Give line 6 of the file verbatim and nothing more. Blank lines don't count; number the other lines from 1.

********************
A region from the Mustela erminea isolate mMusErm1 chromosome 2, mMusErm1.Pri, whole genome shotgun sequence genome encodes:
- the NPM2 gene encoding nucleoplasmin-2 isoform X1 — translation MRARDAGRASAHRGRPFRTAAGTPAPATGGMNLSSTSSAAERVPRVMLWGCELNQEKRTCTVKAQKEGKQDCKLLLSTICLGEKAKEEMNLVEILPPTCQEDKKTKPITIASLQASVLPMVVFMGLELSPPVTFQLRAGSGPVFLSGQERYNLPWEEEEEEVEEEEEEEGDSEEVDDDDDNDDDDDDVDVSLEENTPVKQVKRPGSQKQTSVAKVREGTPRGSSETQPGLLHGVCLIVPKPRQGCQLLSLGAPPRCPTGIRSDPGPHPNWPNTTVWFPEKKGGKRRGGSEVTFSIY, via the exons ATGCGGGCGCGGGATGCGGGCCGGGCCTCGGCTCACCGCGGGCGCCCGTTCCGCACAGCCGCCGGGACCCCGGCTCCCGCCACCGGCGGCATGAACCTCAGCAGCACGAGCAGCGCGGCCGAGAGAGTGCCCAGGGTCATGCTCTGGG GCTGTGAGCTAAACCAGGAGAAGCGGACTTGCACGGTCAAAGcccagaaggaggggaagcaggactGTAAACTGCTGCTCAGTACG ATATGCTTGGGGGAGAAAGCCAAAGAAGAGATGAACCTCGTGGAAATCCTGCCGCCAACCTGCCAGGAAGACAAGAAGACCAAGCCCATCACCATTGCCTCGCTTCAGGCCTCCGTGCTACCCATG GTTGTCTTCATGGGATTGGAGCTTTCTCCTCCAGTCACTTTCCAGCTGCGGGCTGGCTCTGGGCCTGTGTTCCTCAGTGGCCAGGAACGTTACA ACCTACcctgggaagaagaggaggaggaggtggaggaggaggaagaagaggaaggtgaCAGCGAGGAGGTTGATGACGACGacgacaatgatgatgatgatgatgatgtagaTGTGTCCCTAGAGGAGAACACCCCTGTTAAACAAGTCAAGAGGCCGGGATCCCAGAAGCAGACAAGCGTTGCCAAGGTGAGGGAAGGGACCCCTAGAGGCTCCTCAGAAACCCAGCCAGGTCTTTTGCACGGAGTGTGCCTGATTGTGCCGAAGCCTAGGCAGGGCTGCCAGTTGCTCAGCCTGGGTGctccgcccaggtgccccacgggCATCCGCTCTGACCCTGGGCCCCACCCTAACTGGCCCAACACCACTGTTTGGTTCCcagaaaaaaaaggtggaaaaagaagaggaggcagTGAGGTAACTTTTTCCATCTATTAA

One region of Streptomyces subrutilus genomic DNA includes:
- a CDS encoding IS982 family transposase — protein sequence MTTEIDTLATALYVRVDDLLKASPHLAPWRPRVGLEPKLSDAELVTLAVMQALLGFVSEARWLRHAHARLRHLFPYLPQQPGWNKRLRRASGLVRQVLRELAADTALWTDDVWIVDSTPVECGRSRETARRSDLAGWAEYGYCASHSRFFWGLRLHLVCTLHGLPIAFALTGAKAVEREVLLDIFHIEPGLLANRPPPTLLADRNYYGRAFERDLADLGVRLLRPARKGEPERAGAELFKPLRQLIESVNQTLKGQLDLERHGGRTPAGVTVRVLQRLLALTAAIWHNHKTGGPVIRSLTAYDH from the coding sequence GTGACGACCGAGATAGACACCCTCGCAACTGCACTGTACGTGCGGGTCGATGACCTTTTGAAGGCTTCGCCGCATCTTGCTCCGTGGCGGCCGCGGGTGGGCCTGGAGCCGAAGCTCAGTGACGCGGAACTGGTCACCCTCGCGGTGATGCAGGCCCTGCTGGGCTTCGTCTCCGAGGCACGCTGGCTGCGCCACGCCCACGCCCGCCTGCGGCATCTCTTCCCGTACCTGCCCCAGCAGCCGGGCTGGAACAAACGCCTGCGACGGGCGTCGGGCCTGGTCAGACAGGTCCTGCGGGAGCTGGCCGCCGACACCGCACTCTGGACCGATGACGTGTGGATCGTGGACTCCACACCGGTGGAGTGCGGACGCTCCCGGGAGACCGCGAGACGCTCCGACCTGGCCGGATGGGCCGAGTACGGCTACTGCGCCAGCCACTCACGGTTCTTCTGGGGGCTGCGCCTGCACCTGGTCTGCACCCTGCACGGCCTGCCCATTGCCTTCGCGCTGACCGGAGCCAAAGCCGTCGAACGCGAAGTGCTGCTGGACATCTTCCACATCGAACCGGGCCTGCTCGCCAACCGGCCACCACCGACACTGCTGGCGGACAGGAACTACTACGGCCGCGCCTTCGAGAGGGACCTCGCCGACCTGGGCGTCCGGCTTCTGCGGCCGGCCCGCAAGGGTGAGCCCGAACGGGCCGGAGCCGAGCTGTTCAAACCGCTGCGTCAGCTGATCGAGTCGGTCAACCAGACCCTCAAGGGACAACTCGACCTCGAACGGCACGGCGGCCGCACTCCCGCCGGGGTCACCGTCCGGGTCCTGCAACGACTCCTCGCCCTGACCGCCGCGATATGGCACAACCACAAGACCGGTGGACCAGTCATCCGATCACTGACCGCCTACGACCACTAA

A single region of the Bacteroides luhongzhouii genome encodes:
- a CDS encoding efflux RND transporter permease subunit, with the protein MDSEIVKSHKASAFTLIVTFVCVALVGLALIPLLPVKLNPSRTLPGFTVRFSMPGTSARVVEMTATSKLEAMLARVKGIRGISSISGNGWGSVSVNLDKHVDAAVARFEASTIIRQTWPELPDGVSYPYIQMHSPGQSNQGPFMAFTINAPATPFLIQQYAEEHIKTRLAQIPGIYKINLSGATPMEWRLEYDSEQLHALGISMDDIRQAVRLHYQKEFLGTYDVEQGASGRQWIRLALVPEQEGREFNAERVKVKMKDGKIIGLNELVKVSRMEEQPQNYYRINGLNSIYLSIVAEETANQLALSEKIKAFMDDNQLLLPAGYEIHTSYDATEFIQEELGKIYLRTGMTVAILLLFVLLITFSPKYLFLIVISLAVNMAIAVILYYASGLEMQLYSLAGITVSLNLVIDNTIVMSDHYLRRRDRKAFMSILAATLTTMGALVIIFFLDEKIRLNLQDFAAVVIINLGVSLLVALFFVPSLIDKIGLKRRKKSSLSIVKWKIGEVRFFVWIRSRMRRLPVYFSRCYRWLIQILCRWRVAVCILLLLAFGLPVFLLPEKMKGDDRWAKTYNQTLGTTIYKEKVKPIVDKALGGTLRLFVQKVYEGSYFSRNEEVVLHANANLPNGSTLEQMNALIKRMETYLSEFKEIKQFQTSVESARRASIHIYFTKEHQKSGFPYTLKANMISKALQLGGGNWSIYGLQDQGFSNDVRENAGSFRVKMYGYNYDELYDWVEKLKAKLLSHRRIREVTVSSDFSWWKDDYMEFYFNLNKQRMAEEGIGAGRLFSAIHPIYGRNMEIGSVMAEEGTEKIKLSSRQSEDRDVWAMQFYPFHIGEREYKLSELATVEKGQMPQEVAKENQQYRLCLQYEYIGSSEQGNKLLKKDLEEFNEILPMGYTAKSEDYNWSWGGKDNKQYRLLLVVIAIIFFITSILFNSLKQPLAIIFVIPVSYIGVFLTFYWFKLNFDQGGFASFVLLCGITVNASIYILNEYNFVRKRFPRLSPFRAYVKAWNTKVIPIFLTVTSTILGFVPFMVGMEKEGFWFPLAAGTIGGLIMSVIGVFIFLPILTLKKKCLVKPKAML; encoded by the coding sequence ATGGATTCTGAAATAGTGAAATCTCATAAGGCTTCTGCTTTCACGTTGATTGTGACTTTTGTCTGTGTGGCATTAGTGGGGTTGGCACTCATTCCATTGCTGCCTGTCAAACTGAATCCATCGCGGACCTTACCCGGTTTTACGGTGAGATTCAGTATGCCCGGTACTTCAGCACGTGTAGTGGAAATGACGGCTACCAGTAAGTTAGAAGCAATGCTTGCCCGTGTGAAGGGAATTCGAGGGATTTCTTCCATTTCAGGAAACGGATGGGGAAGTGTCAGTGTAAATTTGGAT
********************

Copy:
- a CDS encoding efflux RND transporter permease subunit, with the protein MDSEIVKSHKASAFTLIVTFVCVALVGLALIPLLPVKLNPSRTLPGFTVRFSMPGTSARVVEMTATSKLEAMLARVKGIRGISSISGNGWGSVSVNLDKHVDAAVARFEASTIIRQTWPELPDGVSYPYIQMHSPGQSNQGPFMAFTINAPATPFLIQQYAEEHIKTRLAQIPGIYKINLSGATPMEWRLEYDSEQLHALGISMDDIRQAVRLHYQKEFLGTYDVEQGASGRQWIRLALVPEQEGREFNAERVKVKMKDGKIIGLNELVKVSRMEEQPQNYYRINGLNSIYLSIVAEETANQLALSEKIKAFMDDNQLLLPAGYEIHTSYDATEFIQEELGKIYLRTGMTVAILLLFVLLITFSPKYLFLIVISLAVNMAIAVILYYASGLEMQLYSLAGITVSLNLVIDNTIVMSDHYLRRRDRKAFMSILAATLTTMGALVIIFFLDEKIRLNLQDFAAVVIINLGVSLLVALFFVPSLIDKIGLKRRKKSSLSIVKWKIGEVRFFVWIRSRMRRLPVYFSRCYRWLIQILCRWRVAVCILLLLAFGLPVFLLPEKMKGDDRWAKTYNQTLGTTIYKEKVKPIVDKALGGTLRLFVQKVYEGSYFSRNEEVVLHANANLPNGSTLEQMNALIKRMETYLSEFKEIKQFQTSVESARRASIHIYFTKEHQKSGFPYTLKANMISKALQLGGGNWSIYGLQDQGFSNDVRENAGSFRVKMYGYNYDELYDWVEKLKAKLLSHRRIREVTVSSDFSWWKDDYMEFYFNLNKQRMAEEGIGAGRLFSAIHPIYGRNMEIGSVMAEEGTEKIKLSSRQSEDRDVWAMQFYPFHIGEREYKLSELATVEKGQMPQEVAKENQQYRLCLQYEYIGSSEQGNKLLKKDLEEFNEILPMGYTAKSEDYNWSWGGKDNKQYRLLLVVIAIIFFITSILFNSLKQPLAIIFVIPVSYIGVFLTFYWFKLNFDQGGFASFVLLCGITVNASIYILNEYNFVRKRFPRLSPFRAYVKAWNTKVIPIFLTVTSTILGFVPFMVGMEKEGFWFPLAAGTIGGLIMSVIGVFIFLPILTLKKKCLVKPKAML; encoded by the coding sequence ATGGATTCTGAAATAGTGAAATCTCATAAGGCTTCTGCTTTCACGTTGATTGTGACTTTTGTCTGTGTGGCATTAGTGGGGTTGGCACTCATTCCATTGCTGCCTGTCAAACTGAATCCATCGCGGACCTTACCCGGTTTTACGGTGAGATTCAGTATGCCCGGTACTTCAGCACGTGTAGTGGAAATGACGGCTACCAGTAAGTTAGAAGCAATGCTTGCCCGTGTGAAGGGAATTCGAGGGATTTCTTCCATTTCAGGAAACGGATGGGGAAGTGTCAGTGTAAATTTGGAT